Moreover, the study uses both the dependent and independent variable to come up with questions that help to carry out the research. The dependent variable is, depression of older adults while the independent variable consists of Internet therapy, face-to-face treatment, and the cognitive-based therapy. Some of the questions that may have been used to conduct the research include; can patients with depression get treatment via Internet platforms or do they only require face-to-face treatment? How effective is the cognitive behavior therapy? And, What are the possible treatments of chronic pain? (Wagner, Horn, & Maercker, 2014). This critique paper agrees that the questions were relevant to the study.
The main clinical problem in the study is the effect of the cognitive behavior therapy, which resulted in the research problem of the impact of cognitive behavior therapy on the control groups (Berking, Ebert, Cuijpers & Hofmann, 2013). The research opens up a discussion on mindfulness-based stress reduction and mindfulness stress cognitive therapy. Other studies on the same topic have helped to explain the positive and negative effects on the reduction of depression. Some other questions used in the development of the research include: What alternative methods can be used instead of cognitive behavior therapy? Which studies support the cognitive behavior therapy? What are some of the effects of cognitive behavior therapy?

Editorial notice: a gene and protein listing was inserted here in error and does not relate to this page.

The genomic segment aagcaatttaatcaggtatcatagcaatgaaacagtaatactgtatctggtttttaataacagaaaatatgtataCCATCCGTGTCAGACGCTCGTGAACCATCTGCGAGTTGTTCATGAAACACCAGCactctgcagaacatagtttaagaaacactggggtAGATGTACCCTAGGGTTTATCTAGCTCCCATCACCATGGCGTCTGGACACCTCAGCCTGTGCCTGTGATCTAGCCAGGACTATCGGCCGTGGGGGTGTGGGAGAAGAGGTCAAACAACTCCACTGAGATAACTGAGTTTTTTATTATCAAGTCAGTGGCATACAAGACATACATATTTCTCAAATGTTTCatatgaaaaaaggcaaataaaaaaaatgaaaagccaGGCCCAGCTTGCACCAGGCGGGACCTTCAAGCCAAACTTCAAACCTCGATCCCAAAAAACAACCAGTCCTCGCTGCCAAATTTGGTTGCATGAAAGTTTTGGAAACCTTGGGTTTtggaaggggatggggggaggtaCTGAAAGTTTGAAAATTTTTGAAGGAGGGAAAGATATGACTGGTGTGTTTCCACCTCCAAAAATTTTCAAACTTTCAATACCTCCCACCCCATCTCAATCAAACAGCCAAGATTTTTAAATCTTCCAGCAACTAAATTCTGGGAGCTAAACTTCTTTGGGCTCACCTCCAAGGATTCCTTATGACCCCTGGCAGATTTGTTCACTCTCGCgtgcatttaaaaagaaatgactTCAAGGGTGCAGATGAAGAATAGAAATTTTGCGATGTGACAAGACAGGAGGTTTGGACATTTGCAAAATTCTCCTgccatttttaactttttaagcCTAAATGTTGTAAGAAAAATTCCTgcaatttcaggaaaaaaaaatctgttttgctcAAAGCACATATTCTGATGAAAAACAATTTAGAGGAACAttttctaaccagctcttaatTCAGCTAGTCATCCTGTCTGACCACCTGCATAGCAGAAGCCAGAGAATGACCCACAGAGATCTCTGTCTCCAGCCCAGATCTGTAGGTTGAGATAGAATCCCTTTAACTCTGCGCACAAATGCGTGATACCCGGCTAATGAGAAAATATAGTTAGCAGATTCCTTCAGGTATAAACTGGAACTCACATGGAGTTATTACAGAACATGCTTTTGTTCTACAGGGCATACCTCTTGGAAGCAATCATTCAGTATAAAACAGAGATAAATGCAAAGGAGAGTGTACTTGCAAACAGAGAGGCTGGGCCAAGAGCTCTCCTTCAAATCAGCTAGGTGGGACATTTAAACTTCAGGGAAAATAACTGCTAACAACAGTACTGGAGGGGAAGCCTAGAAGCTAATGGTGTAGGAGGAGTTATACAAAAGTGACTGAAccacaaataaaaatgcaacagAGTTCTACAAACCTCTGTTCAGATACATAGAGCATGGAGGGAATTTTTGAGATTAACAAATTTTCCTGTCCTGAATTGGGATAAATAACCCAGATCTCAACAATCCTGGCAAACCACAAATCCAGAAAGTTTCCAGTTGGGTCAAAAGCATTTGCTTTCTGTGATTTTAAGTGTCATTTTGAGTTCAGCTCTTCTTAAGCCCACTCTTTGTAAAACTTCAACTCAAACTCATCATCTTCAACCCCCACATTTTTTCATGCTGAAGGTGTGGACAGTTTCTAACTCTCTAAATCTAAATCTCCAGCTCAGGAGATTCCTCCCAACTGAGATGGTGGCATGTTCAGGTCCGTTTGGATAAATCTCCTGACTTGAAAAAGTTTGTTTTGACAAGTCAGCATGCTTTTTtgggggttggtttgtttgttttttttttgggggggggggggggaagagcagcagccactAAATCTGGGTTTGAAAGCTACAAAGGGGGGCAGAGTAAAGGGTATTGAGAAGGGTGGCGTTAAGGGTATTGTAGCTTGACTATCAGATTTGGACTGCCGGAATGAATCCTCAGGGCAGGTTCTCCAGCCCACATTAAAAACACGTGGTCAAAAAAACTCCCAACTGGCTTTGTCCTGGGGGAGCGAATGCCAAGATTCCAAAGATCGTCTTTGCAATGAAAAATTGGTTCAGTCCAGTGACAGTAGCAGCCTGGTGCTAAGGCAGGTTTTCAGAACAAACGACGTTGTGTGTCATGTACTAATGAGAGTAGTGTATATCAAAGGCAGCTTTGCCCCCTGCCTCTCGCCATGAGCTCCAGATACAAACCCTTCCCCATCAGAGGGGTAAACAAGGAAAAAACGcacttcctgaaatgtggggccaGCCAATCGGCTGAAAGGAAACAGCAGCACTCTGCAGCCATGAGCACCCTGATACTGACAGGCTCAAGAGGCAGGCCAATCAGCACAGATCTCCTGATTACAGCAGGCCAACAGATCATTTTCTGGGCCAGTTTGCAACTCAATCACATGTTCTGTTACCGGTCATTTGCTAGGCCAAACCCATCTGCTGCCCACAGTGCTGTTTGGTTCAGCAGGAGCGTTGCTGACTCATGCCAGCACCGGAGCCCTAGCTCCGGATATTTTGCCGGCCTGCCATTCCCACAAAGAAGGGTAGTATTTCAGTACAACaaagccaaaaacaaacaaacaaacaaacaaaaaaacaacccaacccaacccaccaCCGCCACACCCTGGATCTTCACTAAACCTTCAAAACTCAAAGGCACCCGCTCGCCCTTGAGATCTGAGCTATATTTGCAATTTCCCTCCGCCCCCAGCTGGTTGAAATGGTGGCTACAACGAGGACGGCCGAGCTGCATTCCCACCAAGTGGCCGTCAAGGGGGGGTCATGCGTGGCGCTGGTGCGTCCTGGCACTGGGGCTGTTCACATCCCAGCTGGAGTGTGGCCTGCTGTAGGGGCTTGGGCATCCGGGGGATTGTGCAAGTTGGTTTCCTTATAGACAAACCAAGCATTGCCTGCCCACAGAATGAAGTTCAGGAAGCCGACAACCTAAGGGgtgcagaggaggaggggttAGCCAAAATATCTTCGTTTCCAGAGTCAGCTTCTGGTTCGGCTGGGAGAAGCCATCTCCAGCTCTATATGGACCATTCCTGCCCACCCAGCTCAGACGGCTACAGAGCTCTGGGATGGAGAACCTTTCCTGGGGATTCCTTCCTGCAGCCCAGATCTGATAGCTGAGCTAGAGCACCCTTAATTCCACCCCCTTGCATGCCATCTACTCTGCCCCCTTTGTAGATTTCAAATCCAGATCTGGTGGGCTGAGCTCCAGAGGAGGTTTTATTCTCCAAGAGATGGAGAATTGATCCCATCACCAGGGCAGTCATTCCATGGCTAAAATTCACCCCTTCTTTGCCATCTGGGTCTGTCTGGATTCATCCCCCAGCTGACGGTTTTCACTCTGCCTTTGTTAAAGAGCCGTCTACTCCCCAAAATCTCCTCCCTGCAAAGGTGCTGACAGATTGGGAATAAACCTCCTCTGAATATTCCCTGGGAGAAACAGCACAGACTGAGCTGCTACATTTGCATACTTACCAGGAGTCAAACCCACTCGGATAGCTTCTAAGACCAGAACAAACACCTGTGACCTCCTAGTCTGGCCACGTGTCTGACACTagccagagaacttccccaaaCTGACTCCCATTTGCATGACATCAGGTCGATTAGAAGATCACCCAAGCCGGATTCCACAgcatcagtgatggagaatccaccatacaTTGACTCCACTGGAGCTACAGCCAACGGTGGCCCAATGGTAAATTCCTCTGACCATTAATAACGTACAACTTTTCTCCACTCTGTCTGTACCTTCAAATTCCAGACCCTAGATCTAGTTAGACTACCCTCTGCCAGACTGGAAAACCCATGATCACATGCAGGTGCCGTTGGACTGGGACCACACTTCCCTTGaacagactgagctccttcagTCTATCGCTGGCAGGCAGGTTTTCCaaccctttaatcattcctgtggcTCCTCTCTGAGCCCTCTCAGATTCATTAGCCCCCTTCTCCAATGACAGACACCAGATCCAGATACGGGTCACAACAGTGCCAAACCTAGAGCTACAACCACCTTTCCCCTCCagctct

The study also compiles its results using the inferential statistics that is as a result of the descriptive statistics. The findings of the study from the internet-based treatment and cognitive therapy are d=1.27 and d=1.37 respectively. Moreover, the findings suggest that Internet therapy is more effective in the long run which therefore shows that internet therapy can be more useful for patients that are unable to make physical appointments to seek treatment.